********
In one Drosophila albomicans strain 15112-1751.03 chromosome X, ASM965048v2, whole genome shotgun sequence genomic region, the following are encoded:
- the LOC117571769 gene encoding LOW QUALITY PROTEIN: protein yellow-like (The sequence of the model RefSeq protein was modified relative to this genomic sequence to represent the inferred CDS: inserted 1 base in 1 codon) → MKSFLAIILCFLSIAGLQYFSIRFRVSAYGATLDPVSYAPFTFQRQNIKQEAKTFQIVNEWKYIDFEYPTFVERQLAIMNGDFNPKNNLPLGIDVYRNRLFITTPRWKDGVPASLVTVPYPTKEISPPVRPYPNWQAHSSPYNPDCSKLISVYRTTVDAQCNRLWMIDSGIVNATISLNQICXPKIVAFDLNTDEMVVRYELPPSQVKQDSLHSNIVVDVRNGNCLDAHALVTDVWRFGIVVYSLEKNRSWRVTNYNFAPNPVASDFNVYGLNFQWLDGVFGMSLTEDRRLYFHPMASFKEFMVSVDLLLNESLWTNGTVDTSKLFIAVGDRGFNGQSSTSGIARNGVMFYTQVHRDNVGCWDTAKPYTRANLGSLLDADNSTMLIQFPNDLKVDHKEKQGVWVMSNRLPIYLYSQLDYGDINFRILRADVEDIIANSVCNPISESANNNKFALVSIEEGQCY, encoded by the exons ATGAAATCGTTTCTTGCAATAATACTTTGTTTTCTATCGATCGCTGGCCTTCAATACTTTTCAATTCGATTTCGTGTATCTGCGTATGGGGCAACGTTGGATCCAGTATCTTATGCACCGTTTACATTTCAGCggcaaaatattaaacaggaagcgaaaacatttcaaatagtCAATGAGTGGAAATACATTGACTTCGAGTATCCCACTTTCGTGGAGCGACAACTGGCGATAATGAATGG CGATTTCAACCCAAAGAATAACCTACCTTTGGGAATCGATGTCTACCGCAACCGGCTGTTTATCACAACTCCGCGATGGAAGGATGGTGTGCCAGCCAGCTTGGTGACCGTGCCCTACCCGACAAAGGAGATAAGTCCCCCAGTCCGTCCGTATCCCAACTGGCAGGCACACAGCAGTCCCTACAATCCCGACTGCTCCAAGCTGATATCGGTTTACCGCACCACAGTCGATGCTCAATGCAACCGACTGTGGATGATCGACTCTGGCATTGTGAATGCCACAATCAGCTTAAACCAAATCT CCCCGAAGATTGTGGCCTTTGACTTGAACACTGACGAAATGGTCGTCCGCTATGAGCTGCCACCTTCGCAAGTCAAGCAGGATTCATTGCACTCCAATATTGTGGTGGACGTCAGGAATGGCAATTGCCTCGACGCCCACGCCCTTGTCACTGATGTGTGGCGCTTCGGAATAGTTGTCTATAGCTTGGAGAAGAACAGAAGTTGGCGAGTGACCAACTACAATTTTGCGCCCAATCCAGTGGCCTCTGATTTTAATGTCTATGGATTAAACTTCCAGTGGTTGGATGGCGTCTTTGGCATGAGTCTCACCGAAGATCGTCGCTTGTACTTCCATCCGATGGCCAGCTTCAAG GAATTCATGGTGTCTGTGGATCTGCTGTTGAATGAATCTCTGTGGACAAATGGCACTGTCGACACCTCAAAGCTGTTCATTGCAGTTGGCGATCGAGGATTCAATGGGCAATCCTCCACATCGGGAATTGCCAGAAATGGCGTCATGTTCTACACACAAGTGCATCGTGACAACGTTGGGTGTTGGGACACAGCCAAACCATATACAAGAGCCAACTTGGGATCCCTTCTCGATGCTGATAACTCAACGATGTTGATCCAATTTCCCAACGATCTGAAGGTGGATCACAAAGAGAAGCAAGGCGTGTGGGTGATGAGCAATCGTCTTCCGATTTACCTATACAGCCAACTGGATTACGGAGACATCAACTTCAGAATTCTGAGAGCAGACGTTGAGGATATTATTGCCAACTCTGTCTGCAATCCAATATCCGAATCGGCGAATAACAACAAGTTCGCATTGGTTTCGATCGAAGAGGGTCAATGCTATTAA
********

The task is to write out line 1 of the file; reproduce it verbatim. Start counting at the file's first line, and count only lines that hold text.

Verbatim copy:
In one Drosophila albomicans strain 15112-1751.03 chromosome X, ASM965048v2, whole genome shotgun sequence genomic region, the following are encoded: